Questioning why the patriots were not troubled by Pakistani actor Ali Zafar's presence in recently released, Dear Zindagi, she writes:

Our nationalism only sees the light of the day when there are no other issues to be bothered with, such as demonetisation and cash crunch. May be our selective furore against Fawad Khan erupted because we all had sufficient change in our pockets.
Ridhima Shukla in Hindustan Times

She concludes by asserting that nationalism does not mean singling out an issue and forgetting the 'sentiment' at ones own convenience or when you have your own problems to deal with!

Read More: Here


Out of My Mind: Fidel Castro

Meghnad Desai remembers Fidel Castro as a 'colourful revolutionary, but he feels the leader, 'failed to bring prosperity or freedom to Cuba.'

Arguing that Cuba needs a change, if it is to improve the lives of its people, Desai writes:

Castro made a long speech to our conference. You could see his dedication to fight America and imperialism. We did not ask about human rights in Cuba and the restrictions on Free Press and Freedom of Speech...Cuba remained an agricultural economy with low productivity. Communism did not bring prosperity to Cuba. The best one could say is that apart from the Party elite, the rest shared poverty equally. A few old large houses had been converted into restaurants serving meals for tourists. Yet, on the whole, Cubans led poor lives.
Meghnad Desai in The Indian Express

When I Blew Smoke Rings in Fidel’s Face

Jug Suraiya's Juggalbandi in TOI takes us to Cuba this week. He feels it is difficult to talk about Cuba and Castro and not talk about cigars. More than a decade ago Jug Suraiya visited Cuba and his memories of a visit to a Cigar factory offer a glimpse of Castro's Cuba, closed to the world, running on a state controlled economy.

On his way back Jug Suraiya is frisked and asked to reveal details about an unaccounted third box of cigars (the rest two were mentioned in an official receipt).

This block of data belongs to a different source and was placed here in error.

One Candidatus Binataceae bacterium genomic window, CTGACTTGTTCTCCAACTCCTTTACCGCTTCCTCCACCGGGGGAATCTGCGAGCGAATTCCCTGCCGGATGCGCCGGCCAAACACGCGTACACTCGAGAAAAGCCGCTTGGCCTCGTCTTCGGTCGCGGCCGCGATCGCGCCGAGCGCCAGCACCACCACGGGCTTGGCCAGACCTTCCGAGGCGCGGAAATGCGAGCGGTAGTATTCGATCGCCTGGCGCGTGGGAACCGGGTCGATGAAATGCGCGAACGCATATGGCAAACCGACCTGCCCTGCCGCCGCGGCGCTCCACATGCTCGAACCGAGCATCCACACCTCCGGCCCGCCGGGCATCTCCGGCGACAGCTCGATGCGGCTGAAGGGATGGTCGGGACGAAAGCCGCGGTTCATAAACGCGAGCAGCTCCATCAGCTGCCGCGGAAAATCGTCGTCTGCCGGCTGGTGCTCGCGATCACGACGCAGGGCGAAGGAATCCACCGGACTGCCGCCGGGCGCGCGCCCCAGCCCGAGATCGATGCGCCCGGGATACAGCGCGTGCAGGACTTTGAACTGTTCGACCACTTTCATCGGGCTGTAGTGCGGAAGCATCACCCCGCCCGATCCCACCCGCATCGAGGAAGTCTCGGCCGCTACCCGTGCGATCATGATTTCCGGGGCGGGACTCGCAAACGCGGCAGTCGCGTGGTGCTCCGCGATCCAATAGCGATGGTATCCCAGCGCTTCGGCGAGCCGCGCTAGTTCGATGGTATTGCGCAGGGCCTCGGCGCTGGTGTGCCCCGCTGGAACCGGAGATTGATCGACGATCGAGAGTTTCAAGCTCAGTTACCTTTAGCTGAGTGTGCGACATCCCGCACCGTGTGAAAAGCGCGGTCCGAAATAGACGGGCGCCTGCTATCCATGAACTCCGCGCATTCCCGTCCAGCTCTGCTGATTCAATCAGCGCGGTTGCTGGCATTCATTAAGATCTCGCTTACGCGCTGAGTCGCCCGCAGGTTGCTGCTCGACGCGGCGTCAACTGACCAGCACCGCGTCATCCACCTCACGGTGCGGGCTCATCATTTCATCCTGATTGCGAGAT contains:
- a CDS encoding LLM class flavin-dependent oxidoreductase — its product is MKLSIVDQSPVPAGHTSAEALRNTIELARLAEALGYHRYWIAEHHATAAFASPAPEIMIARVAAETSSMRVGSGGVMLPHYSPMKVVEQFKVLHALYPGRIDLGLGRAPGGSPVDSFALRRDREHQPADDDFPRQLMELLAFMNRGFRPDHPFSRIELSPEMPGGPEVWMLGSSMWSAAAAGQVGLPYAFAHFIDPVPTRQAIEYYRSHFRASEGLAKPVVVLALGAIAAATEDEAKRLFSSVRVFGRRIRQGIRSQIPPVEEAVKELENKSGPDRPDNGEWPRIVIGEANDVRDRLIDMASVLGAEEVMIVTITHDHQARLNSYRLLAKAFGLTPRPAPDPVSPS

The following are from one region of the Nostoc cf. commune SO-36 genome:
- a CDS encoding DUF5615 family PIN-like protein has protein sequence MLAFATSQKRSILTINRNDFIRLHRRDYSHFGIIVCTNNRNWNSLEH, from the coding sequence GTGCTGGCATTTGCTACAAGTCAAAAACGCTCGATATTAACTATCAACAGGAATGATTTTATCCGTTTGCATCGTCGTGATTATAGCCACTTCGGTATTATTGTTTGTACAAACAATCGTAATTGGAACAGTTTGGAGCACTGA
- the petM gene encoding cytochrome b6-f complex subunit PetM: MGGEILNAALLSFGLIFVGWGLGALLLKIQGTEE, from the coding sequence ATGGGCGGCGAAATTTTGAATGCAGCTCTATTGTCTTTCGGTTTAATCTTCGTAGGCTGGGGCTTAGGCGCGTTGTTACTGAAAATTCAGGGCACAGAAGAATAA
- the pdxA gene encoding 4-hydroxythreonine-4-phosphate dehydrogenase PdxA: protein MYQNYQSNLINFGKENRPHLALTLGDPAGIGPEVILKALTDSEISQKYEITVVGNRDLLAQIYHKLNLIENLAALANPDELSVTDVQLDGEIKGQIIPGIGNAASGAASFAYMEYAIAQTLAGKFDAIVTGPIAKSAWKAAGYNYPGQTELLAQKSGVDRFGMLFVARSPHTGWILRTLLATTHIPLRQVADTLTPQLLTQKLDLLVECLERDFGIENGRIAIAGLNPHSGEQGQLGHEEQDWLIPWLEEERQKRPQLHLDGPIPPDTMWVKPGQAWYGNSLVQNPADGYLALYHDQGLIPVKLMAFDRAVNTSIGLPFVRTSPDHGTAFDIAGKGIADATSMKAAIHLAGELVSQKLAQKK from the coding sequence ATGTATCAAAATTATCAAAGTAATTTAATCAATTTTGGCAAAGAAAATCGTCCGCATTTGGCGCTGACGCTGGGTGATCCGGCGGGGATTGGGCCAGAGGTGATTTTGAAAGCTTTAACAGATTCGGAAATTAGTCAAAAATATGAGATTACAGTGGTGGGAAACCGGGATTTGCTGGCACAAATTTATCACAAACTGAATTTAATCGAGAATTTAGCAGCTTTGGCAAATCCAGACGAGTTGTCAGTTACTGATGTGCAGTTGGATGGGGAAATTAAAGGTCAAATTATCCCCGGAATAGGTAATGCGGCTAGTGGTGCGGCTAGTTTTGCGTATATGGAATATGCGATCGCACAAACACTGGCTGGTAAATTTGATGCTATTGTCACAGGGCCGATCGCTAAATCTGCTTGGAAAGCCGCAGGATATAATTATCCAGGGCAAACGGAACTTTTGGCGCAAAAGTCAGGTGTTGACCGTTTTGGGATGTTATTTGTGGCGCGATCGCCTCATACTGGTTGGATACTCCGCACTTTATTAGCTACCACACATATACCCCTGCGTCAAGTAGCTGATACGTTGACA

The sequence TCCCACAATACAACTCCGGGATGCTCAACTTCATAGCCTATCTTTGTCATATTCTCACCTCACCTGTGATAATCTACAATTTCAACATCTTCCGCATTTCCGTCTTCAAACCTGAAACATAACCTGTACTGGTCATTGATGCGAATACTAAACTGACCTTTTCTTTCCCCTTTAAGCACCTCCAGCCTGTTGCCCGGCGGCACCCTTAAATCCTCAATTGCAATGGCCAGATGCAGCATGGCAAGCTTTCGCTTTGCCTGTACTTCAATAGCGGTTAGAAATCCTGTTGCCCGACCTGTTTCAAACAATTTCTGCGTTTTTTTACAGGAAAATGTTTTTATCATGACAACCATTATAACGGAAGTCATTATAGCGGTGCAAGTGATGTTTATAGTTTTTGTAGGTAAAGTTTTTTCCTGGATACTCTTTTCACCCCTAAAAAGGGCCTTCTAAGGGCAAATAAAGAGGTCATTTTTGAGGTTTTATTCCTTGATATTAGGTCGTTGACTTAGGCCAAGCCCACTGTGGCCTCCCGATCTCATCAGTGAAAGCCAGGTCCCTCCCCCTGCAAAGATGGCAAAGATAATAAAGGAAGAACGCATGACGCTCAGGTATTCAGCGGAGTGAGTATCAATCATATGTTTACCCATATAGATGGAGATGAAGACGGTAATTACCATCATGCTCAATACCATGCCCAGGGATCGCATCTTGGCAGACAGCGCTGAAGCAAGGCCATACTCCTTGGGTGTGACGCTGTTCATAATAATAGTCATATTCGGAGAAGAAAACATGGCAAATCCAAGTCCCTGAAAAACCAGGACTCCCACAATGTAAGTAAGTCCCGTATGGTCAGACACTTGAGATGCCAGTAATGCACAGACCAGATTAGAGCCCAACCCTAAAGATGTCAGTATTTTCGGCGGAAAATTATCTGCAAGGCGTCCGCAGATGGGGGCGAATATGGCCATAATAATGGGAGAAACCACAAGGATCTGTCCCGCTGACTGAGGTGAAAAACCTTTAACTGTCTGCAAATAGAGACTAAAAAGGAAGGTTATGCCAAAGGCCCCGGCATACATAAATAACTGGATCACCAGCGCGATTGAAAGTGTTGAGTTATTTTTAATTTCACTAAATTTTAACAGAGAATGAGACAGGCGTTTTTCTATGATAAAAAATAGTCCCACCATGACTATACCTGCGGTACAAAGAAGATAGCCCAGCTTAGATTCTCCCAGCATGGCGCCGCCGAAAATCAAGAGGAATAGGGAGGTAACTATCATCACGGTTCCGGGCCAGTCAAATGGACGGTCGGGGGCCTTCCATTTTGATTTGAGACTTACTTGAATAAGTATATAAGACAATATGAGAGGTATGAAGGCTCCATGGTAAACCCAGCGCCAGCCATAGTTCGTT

Cigar factories in Cuba were high-security zones where visitors when leaving were liable to be frisked to ensure that nothing was being smuggled out. Customs told me to open my suitcase. Customs stared in wonderment that morphed into horror at the sight of a box of Trichy cheroots which I’d brought with me from Delhi and which, compared with its glossily-packaged Cuban counterparts, looked like a distinctly shabby poor relation. ‘Would you like to try one?’ I offered Customs. ‘They’re really not too bad.’
Jug Suraiya in Times of India

Suraiya's candid expression of love for Indian cigars leaves the custom officials frowning. The memoir on Castro’s Cuba ends with a question, whether Cuba would have been liberal enough to let him choose between Indian cigars and the Cigars from Havana (as his last smoke), if he was to face a firing squad for the crime of his love for cigars made in India?

Read More: Here


Pakistan Has a Drinking Problem

End your Sunday reads with a fantastic piece by Pakistani journalist and columnist Mohammed Hanif, who writes about the drinking problem in Pakistan. In October this year a bottle of Johnny Walker Double Black was discovered from the car of a politician from Pakistan Tehreek-e-Insaf (P.T.I.). It became a symbol of opposition's immorality on national television as the politician claimed it contained honey.

He writes how drinking and denying is the oldest cocktail in the country, but how it was not always the same, with Pakistan's Quaid-i-Azam (great leader) and Baba-i-Qaum (father of the nation) Mohammed Ali Jinnah declaring his love for alcohol. Alcohol is banned in Pakistan, with an exception for non-Muslims. But laws can be cruel and absurd and in Pakistan the shops do not discriminate when it comes to selling liquor. Hidden drinking is the real drinking problem in Pakistan. Mohammed Hanif concludes by writing:

I’ve tried to interview my neighborhood liquor-shop owner, but he has discouraged me. There are enough problems in Pakistan, why don’t you write about them? But is this Bombay Sapphire knockoff you’re selling any good? How would I know? he said, I have never had a drop. Not even for medicinal purposes.
Mohammed Hanif in the New York Times

Read More: Here


The Hindu’s ‘Cartoonscape’

A picture is worth a thousand words a cartoon may leave you speechless! After all your reading and feeling thoughtful, all you need is a dose of humor. Do not miss The Hindu’s Cartoonscape for this week. Here is the latest for you:

What to read on a Sunday Morning? Quint brings to you the best of opinions & pieces curated from leading news papers
Political watchers believe that Mamata Banerjee is Indian politics’ original dramatis personae but is that effective? (Photo: Cartoonist Keshav)